In response to reports that journalist, Paul Nthoba, has been forced to seek refuge with the United Nations in Lesotho after being allegedly assaulted by members of the South African Police Service (SAPS), Shenilla Mohamed, Executive Director of Amnesty International South Africa, said:
“Amnesty International South Africa joins the South African National Editors’ Forum and the Committee to Protect Journalists’ to call for the assault on Paul Nthoba to be promptly, thoroughly and effectively investigated and for those suspected to be responsible to be brought to justice in fair trials. The South African government must guarantee his safety so that he can return home and continue to carry out his work freely and without any intimidation, harassment or reprisals.
Journalists are advancing the rights to freedom of expression and access to information, and if they cannot freely do their work, the promotion and protection of other human rights will be undermined. A vibrant and free press reporting on human rights and other related issues that shape our lives is a key building block of any society. They must be allowed to do their work free of attack, harassment, intimidation and threats, during the lockdown period and beyond.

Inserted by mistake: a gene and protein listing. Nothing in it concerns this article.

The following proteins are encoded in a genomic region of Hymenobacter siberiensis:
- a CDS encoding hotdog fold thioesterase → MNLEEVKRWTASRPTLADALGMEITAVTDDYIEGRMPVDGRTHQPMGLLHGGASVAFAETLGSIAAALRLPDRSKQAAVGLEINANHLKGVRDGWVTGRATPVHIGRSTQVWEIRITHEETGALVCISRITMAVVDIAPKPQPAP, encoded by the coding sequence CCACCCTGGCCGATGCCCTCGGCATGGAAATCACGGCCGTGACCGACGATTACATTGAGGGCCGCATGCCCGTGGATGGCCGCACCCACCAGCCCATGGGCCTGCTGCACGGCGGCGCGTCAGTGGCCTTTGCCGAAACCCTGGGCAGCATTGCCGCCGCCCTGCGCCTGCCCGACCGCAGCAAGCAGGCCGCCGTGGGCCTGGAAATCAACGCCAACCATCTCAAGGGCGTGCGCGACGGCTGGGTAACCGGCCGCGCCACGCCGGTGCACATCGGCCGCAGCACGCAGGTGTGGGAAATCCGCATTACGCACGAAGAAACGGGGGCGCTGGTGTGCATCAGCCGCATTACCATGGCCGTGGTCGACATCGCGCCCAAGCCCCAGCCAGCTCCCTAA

South African authorities must guarantee media freedom during the lockdown period.”
Paul Nthoba, the owner and editor of the weekly Mohokare News local newspaper in the Free State, South Africa, was allegedly assaulted by members of the South African Police Service (SAPS) on Friday, 15 May 2020, while he was covering SAPS visibility in the township of Meqheleng near the Lesotho border. When he reported the incident at the Ficksburg police station, he was allegedly abused and assaulted again. After seeing marked police cars near his home this week, he fled to Lesotho out of fear for his life where he is under the protection of the United Nations office in the country.
The incident follows an earlier one when News24 journalist Azarrah Karrim was caught in the crossfire when police fired rubber bullets to disperse pockets of people loitering in the streets of Yeoville, Johannesburg, on day one of the nationwide lockdown. Azarrah Karrim was on the scene filming the incident on a nearby street, when pedestrians suddenly started running to safety after being fired on by the police. In the video, multiple shots can be heard being fired at Karrim, despite her shouting ‘I'm media’ to police.
For more information or to request an interview, please contact:
Mienke Steytler, Media and Digital Content Officer, Amnesty International South Africa: +27 (0)64 890 9224; email@example.com